Often viewed as a tweed Bassman with reverb and tremolo, the iconic blackface Fender Super Reverb combo is really a model entirely unto itself, embodying elements from the musical-equipment maker’s best designs of the late ’50s and early ’60s.
Amplifier development was moving at breakneck speed at Fender in the early ’60s. In 1960, the company concluded its run of the tweed 4x10 Bassman combo, one of the greatest rock and roll amps of all time.
Fender had already passed through its entirely new and short-lived line of brownface amps by late 1963 and early ’64, when it launched a new range of what would become classic models. Among these, the 4x10 Super Reverb seemed to take on the mantle of the hallowed tweed Bassman. In fact, it was a different creation through and through.
The swift evolution toward the Super Reverb began with dramatic changes that took place throughout Fender’s amp range from late 1959 through 1960.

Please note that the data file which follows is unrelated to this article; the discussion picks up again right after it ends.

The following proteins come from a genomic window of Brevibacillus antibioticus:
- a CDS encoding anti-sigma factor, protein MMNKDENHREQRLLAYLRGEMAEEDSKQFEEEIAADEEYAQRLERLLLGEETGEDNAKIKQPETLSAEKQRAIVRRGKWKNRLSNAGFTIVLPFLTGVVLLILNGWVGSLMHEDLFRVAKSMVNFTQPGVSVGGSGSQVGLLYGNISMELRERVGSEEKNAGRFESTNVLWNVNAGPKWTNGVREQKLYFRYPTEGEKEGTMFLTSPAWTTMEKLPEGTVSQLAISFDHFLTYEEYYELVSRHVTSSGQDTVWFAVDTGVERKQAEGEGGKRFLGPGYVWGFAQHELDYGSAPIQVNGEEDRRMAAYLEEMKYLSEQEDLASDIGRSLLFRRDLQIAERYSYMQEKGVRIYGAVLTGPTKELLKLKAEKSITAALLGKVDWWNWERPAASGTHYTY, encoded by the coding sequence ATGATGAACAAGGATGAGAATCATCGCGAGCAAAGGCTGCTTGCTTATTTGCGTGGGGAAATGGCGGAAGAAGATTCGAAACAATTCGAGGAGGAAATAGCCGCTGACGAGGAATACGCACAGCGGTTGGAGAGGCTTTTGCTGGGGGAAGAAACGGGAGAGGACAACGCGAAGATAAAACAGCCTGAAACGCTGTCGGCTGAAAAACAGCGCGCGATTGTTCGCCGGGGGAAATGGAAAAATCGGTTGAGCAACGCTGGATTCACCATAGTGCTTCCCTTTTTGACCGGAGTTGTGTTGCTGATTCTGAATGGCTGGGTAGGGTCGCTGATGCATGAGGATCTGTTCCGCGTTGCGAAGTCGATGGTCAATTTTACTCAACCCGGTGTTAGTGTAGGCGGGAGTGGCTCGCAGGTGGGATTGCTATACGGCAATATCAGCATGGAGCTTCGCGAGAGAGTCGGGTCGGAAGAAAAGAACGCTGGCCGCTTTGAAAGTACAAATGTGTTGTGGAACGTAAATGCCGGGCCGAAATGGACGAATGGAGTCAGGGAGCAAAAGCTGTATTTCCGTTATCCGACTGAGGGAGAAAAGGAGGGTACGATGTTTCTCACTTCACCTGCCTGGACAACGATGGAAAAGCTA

To introduce its new series of amps, Fender brought out the 1x15 Vibrasonic in late ’59 and 4x10 Concert in early ’60. Both were covered in a light-brown vinyl-backed cloth called Tolex, and featured dark-brown control panels in a revolutionary new mounting position: with the chassis at the top of the cabinet and the panel facing frontward.
While the Concert model appeared to be stepping into the shoes of the tweed Bassman, which would be deleted at the end of that year, all brownface amps had considerably altered circuits, which gave them a different sonic signature. In addition, the Concert lacked the Bassman’s tube rectifier, and its tubes ran on higher voltages, making it a somewhat stiffer- and punchier-sounding amp.